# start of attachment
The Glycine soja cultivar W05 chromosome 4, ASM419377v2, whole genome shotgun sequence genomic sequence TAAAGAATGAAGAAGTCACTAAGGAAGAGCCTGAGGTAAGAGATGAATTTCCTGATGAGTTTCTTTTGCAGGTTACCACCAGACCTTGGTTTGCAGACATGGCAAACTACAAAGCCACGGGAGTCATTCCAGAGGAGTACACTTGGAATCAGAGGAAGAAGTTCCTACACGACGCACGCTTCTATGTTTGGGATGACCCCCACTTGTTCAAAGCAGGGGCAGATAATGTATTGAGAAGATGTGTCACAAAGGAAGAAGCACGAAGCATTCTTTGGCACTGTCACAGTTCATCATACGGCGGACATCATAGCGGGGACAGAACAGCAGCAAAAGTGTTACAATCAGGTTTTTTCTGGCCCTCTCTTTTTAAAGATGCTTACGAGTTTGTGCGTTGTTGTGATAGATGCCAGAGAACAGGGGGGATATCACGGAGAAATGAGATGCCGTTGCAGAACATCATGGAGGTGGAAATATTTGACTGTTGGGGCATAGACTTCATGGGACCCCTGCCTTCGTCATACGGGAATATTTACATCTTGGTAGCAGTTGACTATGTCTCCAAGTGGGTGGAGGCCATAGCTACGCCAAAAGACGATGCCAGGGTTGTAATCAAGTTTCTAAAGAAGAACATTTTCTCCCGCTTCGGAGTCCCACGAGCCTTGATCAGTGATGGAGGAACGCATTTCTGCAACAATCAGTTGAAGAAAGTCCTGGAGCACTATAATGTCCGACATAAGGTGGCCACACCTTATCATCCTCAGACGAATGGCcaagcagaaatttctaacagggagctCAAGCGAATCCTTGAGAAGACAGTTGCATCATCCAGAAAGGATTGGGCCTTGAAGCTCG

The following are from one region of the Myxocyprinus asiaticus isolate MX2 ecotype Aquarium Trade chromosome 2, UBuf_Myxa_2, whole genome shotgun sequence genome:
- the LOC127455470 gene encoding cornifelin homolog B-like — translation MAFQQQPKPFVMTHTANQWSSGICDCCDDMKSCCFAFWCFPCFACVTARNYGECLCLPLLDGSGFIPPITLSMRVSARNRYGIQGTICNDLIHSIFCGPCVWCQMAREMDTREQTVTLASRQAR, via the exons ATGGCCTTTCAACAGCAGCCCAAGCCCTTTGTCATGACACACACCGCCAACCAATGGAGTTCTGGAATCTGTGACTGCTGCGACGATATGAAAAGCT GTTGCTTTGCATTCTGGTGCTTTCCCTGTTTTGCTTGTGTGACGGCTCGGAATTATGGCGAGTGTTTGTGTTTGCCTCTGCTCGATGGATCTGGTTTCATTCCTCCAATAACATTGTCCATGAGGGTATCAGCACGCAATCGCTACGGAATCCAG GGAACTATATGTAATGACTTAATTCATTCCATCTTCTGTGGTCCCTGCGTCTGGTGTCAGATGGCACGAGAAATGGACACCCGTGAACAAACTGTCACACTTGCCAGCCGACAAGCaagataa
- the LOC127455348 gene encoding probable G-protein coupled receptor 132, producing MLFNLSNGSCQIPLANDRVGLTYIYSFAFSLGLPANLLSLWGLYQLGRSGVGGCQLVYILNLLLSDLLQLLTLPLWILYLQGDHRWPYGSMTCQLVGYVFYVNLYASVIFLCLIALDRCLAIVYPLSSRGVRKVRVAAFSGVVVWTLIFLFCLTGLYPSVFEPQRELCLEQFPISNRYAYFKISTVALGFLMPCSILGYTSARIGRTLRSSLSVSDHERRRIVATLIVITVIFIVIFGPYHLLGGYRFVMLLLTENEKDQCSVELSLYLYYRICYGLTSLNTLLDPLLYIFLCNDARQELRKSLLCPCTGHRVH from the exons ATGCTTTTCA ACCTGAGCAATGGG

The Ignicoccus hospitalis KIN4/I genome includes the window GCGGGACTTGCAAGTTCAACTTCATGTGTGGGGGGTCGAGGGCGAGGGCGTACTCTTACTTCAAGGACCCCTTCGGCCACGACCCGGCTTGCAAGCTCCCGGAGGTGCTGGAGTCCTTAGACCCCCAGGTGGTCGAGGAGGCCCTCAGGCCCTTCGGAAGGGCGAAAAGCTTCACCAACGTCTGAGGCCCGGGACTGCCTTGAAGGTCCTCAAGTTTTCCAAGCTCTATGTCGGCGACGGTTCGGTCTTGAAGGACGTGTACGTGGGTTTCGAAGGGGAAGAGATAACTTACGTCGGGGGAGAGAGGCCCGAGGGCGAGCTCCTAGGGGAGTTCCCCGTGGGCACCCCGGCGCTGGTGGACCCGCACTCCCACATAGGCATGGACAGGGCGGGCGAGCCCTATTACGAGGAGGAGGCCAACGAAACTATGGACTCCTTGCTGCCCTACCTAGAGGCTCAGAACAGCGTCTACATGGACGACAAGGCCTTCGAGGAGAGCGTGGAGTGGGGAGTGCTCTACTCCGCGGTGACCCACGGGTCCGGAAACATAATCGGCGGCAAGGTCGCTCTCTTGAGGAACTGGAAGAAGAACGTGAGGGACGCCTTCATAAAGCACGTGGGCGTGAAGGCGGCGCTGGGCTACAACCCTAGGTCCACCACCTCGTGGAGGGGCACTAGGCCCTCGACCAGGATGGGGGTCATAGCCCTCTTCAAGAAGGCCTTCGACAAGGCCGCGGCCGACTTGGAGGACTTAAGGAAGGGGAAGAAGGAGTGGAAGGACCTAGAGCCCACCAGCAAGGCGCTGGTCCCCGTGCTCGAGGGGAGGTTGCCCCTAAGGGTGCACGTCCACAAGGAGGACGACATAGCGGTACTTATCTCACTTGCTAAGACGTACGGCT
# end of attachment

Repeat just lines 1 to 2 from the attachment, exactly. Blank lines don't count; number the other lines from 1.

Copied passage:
The Glycine soja cultivar W05 chromosome 4, ASM419377v2, whole genome shotgun sequence genomic sequence TAAAGAATGAAGAAGTCACTAAGGAAGAGCCTGAGGTAAGAGATGAATTTCCTGATGAGTTTCTTTTGCAGGTTACCACCAGACCTTGGTTTGCAGACATGGCAAACTACAAAGCCACGGGAGTCATTCCAGAGGAGTACACTTGGAATCAGAGGAAGAAGTTCCTACACGACGCACGCTTCTATGTTTGGGATGACCCCCACTTGTTCAAAGCAGGGGCAGATAATGTATTGAGAAGATGTGTCACAAAGGAAGAAGCACGAAGCATTCTTTGGCACTGTCACAGTTCATCATACGGCGGACATCATAGCGGGGACAGAACAGCAGCAAAAGTGTTACAATCAGGTTTTTTCTGGCCCTCTCTTTTTAAAGATGCTTACGAGTTTGTGCGTTGTTGTGATAGATGCCAGAGAACAGGGGGGATATCACGGAGAAATGAGATGCCGTTGCAGAACATCATGGAGGTGGAAATATTTGACTGTTGGGGCATAGACTTCATGGGACCCCTGCCTTCGTCATACGGGAATATTTACATCTTGGTAGCAGTTGACTATGTCTCCAAGTGGGTGGAGGCCATAGCTACGCCAAAAGACGATGCCAGGGTTGTAATCAAGTTTCTAAAGAAGAACATTTTCTCCCGCTTCGGAGTCCCACGAGCCTTGATCAGTGATGGAGGAACGCATTTCTGCAACAATCAGTTGAAGAAAGTCCTGGAGCACTATAATGTCCGACATAAGGTGGCCACACCTTATCATCCTCAGACGAATGGCcaagcagaaatttctaacagggagctCAAGCGAATCCTTGAGAAGACAGTTGCATCATCCAGAAAGGATTGGGCCTTGAAGCTCG

The following are from one region of the Myxocyprinus asiaticus isolate MX2 ecotype Aquarium Trade chromosome 2, UBuf_Myxa_2, whole genome shotgun sequence genome: